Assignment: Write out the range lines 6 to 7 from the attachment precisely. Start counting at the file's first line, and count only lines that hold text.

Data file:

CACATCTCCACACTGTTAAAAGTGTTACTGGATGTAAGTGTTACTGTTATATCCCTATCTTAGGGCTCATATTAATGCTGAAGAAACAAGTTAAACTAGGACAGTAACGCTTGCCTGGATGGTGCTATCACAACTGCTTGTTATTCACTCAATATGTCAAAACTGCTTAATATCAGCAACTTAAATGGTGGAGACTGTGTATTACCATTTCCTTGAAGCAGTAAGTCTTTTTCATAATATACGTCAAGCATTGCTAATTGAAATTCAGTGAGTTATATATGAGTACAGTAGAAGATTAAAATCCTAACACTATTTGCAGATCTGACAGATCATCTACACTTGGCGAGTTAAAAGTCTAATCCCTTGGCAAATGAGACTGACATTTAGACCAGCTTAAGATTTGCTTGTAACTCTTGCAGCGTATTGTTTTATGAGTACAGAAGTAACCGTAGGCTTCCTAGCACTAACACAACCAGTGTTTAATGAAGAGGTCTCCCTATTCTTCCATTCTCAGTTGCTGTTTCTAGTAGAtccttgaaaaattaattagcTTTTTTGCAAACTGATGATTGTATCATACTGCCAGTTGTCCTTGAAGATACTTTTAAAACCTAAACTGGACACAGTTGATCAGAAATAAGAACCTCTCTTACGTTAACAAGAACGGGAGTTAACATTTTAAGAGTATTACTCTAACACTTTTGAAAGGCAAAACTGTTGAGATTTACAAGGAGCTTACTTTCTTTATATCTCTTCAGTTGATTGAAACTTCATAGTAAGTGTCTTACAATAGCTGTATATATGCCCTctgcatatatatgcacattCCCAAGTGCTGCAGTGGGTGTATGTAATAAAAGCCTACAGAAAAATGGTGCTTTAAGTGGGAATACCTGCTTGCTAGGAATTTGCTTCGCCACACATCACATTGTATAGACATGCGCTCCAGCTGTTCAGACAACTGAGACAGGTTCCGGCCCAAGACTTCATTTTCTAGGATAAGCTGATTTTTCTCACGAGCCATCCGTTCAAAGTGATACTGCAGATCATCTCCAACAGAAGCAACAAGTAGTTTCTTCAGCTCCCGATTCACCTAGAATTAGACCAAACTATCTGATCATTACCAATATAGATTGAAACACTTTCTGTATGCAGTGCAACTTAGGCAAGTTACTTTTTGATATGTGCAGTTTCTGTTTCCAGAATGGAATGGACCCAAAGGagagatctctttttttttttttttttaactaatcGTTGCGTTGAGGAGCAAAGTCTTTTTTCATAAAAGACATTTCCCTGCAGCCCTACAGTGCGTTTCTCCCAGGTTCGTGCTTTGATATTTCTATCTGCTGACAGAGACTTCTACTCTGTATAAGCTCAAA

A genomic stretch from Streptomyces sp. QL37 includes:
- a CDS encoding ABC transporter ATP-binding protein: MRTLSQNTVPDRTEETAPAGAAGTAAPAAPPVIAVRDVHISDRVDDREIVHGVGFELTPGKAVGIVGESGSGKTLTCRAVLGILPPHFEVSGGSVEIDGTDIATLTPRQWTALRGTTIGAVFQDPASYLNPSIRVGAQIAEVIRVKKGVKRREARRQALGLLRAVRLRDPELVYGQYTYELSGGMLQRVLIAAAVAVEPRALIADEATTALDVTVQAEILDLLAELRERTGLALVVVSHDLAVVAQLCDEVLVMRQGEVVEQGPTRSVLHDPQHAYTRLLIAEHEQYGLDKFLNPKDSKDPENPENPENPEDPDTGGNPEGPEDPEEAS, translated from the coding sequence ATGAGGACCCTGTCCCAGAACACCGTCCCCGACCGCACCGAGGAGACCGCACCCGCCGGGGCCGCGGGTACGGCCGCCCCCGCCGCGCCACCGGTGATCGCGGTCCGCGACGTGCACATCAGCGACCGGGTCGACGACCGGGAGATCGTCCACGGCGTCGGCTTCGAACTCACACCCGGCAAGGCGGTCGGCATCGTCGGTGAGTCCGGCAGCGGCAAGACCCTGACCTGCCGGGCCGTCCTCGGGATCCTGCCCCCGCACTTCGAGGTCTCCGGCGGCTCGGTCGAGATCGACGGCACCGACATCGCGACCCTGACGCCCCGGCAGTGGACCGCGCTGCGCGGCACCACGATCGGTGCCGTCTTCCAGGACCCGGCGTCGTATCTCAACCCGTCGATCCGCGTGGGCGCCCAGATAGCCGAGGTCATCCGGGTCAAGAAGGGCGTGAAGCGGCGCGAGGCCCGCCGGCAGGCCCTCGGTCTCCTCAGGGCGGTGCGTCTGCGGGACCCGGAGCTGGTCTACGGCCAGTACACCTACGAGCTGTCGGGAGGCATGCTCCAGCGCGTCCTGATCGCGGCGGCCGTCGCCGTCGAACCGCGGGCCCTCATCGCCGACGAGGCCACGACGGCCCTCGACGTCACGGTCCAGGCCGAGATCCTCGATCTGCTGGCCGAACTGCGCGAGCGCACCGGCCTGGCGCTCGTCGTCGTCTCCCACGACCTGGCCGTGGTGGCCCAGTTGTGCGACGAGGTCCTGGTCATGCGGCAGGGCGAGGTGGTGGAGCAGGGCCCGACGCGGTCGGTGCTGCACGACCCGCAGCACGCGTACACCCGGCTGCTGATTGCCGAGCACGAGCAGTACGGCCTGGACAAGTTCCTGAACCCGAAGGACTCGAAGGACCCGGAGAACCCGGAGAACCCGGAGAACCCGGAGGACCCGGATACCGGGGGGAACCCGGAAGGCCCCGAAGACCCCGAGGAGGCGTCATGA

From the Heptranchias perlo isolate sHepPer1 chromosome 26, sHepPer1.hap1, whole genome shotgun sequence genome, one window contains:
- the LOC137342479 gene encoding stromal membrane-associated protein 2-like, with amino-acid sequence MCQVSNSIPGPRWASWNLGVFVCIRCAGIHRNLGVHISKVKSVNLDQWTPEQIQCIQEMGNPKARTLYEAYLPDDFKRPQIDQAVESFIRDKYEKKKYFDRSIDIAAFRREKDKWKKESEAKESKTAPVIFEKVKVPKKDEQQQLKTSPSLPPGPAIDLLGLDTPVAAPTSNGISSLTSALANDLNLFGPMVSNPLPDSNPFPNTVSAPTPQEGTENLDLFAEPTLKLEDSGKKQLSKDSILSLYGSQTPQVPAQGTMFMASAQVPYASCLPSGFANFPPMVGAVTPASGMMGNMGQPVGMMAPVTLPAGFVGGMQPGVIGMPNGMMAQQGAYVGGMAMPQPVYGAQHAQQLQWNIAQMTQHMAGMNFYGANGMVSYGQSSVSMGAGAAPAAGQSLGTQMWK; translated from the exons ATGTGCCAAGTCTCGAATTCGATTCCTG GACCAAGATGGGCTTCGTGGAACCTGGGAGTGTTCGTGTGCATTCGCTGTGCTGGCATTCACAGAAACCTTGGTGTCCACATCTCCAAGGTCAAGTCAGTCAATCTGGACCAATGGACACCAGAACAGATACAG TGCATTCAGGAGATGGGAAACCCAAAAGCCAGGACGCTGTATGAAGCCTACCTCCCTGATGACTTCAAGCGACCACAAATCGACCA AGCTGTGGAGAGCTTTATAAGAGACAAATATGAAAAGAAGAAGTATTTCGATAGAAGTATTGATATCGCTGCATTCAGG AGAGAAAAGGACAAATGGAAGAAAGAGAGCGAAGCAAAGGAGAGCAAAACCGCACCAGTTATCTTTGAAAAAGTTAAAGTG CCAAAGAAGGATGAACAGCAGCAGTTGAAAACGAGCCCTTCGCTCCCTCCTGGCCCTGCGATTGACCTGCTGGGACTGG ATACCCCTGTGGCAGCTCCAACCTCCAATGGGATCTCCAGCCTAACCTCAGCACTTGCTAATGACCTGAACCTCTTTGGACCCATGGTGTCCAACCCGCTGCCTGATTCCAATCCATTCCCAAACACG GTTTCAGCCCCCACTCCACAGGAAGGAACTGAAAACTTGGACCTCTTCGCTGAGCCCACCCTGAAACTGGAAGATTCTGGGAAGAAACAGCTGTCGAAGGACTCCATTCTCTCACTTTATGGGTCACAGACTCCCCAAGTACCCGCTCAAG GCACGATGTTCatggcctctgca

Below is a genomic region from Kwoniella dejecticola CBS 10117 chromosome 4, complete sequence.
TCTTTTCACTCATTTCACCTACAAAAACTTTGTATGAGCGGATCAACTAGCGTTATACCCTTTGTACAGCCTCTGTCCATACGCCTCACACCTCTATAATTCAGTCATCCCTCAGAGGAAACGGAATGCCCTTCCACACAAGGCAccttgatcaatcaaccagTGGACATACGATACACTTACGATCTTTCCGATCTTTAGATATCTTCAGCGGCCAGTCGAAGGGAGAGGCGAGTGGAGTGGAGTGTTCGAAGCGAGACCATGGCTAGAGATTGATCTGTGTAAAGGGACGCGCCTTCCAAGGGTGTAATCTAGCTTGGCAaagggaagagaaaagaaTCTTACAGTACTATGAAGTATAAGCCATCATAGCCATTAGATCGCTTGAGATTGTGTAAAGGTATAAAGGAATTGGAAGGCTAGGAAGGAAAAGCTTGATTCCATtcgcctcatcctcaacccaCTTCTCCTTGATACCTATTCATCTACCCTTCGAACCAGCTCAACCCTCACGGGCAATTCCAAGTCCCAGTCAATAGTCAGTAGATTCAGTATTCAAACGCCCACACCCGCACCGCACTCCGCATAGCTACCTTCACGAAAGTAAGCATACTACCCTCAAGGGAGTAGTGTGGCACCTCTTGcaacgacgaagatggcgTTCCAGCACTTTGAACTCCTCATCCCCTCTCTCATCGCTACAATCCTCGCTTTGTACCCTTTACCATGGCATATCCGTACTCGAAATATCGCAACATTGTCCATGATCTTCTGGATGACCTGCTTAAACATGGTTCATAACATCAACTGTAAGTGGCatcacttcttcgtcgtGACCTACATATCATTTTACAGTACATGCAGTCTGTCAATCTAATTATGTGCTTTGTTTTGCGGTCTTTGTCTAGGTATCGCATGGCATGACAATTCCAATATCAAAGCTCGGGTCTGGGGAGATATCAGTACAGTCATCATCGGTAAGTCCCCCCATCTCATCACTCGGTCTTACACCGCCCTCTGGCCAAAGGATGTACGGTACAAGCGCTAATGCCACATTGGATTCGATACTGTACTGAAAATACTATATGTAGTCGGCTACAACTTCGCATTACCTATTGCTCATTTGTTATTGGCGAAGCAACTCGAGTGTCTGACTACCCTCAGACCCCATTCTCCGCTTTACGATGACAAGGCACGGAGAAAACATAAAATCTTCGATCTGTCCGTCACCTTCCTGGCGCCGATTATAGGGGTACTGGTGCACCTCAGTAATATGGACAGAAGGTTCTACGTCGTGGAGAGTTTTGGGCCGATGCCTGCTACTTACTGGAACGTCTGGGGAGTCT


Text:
Below is a genomic region from Kwoniella dejecticola CBS 10117 chromosome 4, complete sequence.
TCTTTTCACTCATTTCACCTACAAAAACTTTGTATGAGCGGATCAACTAGCGTTATACCCTTTGTACAGCCTCTGTCCATACGCCTCACACCTCTATAATTCAGTCATCCCTCAGAGGAAACGGAATGCCCTTCCACACAAGGCAccttgatcaatcaaccagTGGACATACGATACACTTACGATCTTTCCGATCTTTAGATATCTTCAGCGGCCAGTCGAAGGGAGAGGCGAGTGGAGTGGAGTGTTCGAAGCGAGACCATGGCTAGAGATTGATCTGTGTAAAGGGACGCGCCTTCCAAGGGTGTAATCTAGCTTGGCAaagggaagagaaaagaaTCTTACAGTACTATGAAGTATAAGCCATCATAGCCATTAGATCGCTTGAGATTGTGTAAAGGTATAAAGGAATTGGAAGGCTAGGAAGGAAAAGCTTGATTCCATtcgcctcatcctcaacccaCTTCTCCTTGATACCTATTCATCTACCCTTCGAACCAGCTCAACCCTCACGGGCAATTCCAAGTCCCAGTCAATAGTCAGTAGATTCAGTATTCAAACGCCCACACCCGCACCGCACTCCGCATAGCTACCTTCACGAAAGTAAGCATACTACCCTCAAGGGAGTAGTGTGGCACCTCTTGcaacgacgaagatggcgTTCCAGCACTTTGAACTCCTCATCCCCTCTCTCATCGCTACAATCCTCGCTTTGTACCCTTTACCATGGCATATCCGTACTCGAAATATCGCAACATTGTCCATGATCTTCTGGATGACCTGCTTAAACATGGTTCATAACATCAACTGTAAGTGGCatcacttcttcgtcgtGACCTACATATCATTTTACAGTACATGCAGTCTGTCAATCTAATTATGTGCTTTGTTTTGCGGTCTTTGTCTAGGTATCGCATGGCATGACAATTCCAATATCAAAGCTCGGGTCTGGGGAGATATCAGTACAGTCATCATCGGTAAGTCCCCCCATCTCATCACTCGGTCTTACACCGCCCTCTGGCCAAAGGATGTACGGTACAAGCGCTAATGCCACATTGGATTCGATACTGTACTGAAAATACTATATGTAGTCGGCTACAACTTCGCATTACCTATTGCTCATTTGTTATTGGCGAAGCAACTCGAGTGTCTGACTACCCTCAGACCCCATTCTCCGCTTTACGATGACAAGGCACGGAGAAAACATAAAATCTTCGATCTGTCCGTCACCTTCCTGGCGCCGATTATAGGGGTACTGGTGCACCTCAGTAATATGGACAGAAGGTTCTACGTCGTGGAGAGTTTTGGGCCGATGCCTGCTACTTACTGGAACGTCTGGGGAGTCT